Intolerance is an outcome of extremism. Whether it is religious extremism, ultra-nationalism, extremist views about an ideology or about the superiority of the race — all encourage intolerance towards the others. The rise of intolerance in India these days is not surprising. During Modi’s election campaign it was evident that the extremist views and communal politics will give space to BJP Parivar’s intolerant followers. To whip up the support from the religious ultra-nationalist, Modi unnecessarily dragged Pakistan in his speeches.
I had three opportunities to speak at various forums in India in the last 12 months, where I had to emphasise that in all post 1970 elections no major leader in Pakistan tried to create hatred against India. I also stressed that Pakistan blundered to mix religion with politics from the very beginning and is now paying a heavy price in blood for making this lethal political formulation. India, I observed should learn from our mistakes as bringing religion in politics would breed intolerance in the society. But I have been always optimist that there is a secular India beyond Modi’s Hindutva, as there is a peace-loving Pakistan beyond Hafiz Saeed’s Jihad.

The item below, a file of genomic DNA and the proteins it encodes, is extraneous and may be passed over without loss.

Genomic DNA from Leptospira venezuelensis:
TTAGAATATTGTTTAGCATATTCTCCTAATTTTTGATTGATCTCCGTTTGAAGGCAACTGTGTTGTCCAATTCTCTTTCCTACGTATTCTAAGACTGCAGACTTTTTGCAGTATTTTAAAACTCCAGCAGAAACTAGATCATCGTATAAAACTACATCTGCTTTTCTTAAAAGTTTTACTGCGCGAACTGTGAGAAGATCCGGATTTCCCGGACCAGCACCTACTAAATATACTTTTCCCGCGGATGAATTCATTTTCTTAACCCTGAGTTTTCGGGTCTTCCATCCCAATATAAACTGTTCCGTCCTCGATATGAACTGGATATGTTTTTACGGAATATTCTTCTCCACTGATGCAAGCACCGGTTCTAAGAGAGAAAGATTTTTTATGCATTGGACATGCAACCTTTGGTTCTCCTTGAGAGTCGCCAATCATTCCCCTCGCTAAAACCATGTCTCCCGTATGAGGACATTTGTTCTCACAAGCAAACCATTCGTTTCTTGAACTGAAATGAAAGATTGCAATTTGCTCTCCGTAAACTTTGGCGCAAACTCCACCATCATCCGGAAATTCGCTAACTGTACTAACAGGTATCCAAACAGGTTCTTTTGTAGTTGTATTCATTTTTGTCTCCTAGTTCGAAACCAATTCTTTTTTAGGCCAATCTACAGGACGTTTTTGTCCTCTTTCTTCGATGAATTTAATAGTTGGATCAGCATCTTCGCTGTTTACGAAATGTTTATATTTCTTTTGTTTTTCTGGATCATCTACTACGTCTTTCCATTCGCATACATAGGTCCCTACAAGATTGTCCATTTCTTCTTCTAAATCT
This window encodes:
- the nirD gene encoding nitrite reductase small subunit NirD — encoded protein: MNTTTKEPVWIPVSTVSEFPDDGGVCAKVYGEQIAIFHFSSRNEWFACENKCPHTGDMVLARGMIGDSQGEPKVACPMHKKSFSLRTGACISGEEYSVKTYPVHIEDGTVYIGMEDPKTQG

Today Secular forces around the world are worryingly looking at the rising tide of intolerance in India. Within India the secular forces are joining hands and are fighting against the intolerance unleashed by the RSS and BJP extremists who want to further the Hindutva values. Which are contrary to the secular values needed to take India forward as a 21st century democracy.
Leading intellectuals like Romila Thapar, Arundhati Roy and many artists have openly condemned the government for promoting intolerance in the society. The success of the secular forces in Bihar is also the rejection of Modi’s Hindutva and ultranationalist speeches during the election, besides the good performance of the incumbent Nitish Kumar and Lallu’s MY (Muslim-Yadav) policies.
What Modi’s ideologues undermine is that secularism is India’s need and not a political luxury, as it is not a monolithic society.
Let’s take a look at India’s religion-wise demography. According to the census 2001, out of 1028 million population, 80.5% are of Hindu religion, 13.4% are Muslim (latest survey shows Muslims sharing population has risen to around 14.6%), 2.3% are Christian, 1.9% Sikh, 0.80% Buddhist and 0.4% Jain. In addition, over 6 million have reported professing other religions and faiths including tribal religions, different from six main religions. True, Hinduism is professed by a majority of the population in India.
Although Muslims are over 14% in the total population of India, their percentage in many states is higher than the national share. The percentage of Muslims is sizeable in Assam 30.9%, West Bengal 25.2%, Kerala 24.7%, Uttar Pradesh 18.5% and Bihar 16.5% and Jammu & Kashmir over 64%. So from the tiny Indian Union territory island Lakshadweep where Muslims are 90% to Kashmir there are large pockets of Muslims presence cannot be undermined.